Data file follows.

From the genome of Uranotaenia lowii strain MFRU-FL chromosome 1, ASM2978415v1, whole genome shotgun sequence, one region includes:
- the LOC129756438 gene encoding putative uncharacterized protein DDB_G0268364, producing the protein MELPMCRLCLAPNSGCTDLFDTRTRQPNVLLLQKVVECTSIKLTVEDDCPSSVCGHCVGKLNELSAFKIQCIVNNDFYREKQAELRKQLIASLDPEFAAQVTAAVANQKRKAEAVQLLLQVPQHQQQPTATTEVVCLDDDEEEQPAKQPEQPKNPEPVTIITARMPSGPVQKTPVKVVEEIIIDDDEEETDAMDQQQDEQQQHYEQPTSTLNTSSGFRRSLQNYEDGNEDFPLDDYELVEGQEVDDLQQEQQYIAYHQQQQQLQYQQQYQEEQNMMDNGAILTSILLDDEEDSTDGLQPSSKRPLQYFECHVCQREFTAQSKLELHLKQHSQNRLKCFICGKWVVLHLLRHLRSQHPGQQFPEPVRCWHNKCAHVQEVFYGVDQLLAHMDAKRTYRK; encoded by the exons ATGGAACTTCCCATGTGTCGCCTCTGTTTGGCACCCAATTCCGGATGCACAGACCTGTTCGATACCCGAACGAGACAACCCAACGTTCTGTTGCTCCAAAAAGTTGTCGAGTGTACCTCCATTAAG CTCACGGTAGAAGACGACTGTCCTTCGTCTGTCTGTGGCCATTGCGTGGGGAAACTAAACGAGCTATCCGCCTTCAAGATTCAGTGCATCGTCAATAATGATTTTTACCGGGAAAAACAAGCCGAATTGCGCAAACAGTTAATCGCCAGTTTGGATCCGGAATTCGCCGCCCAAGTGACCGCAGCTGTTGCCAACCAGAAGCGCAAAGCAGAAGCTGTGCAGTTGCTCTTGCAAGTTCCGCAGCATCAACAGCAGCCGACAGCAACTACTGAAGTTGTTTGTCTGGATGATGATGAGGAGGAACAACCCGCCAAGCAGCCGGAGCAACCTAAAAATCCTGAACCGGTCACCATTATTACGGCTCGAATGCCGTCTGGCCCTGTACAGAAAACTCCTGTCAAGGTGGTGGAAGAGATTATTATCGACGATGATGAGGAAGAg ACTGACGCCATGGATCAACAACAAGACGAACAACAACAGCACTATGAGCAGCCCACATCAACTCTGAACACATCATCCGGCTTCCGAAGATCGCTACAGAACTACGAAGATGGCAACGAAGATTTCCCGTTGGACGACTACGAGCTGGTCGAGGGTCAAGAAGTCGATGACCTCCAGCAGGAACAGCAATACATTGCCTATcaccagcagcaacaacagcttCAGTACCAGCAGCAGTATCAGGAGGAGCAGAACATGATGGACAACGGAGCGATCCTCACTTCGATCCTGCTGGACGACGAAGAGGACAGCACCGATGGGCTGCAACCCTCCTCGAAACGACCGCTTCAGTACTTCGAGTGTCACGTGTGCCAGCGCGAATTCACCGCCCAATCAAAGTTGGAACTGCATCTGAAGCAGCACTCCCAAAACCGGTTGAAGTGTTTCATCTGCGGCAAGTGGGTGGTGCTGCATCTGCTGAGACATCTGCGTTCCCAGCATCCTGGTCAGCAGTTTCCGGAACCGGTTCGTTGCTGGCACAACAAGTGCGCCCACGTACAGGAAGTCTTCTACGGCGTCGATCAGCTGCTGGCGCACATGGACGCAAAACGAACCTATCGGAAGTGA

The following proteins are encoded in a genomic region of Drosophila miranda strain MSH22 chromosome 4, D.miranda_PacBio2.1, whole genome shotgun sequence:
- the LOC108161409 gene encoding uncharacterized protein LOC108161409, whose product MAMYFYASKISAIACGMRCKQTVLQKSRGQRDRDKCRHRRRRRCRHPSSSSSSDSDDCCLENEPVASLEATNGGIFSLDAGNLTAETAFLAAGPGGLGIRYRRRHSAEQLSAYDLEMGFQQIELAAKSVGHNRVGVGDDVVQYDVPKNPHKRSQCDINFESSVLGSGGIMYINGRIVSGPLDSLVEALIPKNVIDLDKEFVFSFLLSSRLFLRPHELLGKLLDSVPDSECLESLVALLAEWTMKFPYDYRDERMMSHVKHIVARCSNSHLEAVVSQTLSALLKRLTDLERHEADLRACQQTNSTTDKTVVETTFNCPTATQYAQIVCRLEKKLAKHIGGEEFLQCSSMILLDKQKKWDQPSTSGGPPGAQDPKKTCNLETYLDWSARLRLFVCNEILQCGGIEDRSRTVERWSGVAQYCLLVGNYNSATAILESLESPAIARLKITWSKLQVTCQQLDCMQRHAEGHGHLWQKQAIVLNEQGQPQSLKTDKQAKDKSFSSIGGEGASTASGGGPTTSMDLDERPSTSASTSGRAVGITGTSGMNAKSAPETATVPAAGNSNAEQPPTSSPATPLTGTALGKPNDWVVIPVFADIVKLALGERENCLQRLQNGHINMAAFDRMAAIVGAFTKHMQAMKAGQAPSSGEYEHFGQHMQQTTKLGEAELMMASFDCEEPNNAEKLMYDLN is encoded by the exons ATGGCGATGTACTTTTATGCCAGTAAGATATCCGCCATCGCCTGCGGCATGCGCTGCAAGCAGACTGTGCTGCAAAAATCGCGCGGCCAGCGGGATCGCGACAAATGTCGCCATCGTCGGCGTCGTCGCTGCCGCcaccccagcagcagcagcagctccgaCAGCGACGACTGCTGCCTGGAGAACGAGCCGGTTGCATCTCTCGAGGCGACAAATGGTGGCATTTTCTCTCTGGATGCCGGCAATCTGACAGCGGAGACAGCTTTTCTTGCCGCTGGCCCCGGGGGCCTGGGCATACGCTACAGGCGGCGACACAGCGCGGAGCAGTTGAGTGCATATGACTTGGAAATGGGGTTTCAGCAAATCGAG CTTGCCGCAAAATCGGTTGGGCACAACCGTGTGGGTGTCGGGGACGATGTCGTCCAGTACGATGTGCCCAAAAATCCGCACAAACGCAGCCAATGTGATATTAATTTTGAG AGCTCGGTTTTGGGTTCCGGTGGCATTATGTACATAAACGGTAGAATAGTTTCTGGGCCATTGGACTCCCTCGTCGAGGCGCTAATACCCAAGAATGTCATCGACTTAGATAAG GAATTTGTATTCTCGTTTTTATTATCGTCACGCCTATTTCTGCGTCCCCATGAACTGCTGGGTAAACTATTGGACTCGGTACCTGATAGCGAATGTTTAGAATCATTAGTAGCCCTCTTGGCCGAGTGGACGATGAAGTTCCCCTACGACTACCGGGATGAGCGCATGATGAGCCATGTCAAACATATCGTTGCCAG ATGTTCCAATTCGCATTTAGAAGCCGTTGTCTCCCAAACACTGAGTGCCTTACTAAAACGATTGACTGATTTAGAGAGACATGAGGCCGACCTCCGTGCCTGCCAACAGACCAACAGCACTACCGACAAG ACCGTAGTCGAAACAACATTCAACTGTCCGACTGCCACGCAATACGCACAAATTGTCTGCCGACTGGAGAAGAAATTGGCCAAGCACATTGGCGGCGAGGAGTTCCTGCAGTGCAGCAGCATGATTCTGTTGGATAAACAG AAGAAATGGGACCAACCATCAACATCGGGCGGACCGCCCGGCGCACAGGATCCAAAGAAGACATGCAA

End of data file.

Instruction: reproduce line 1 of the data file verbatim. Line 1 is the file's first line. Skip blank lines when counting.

From the genome of Uranotaenia lowii strain MFRU-FL chromosome 1, ASM2978415v1, whole genome shotgun sequence, one region includes: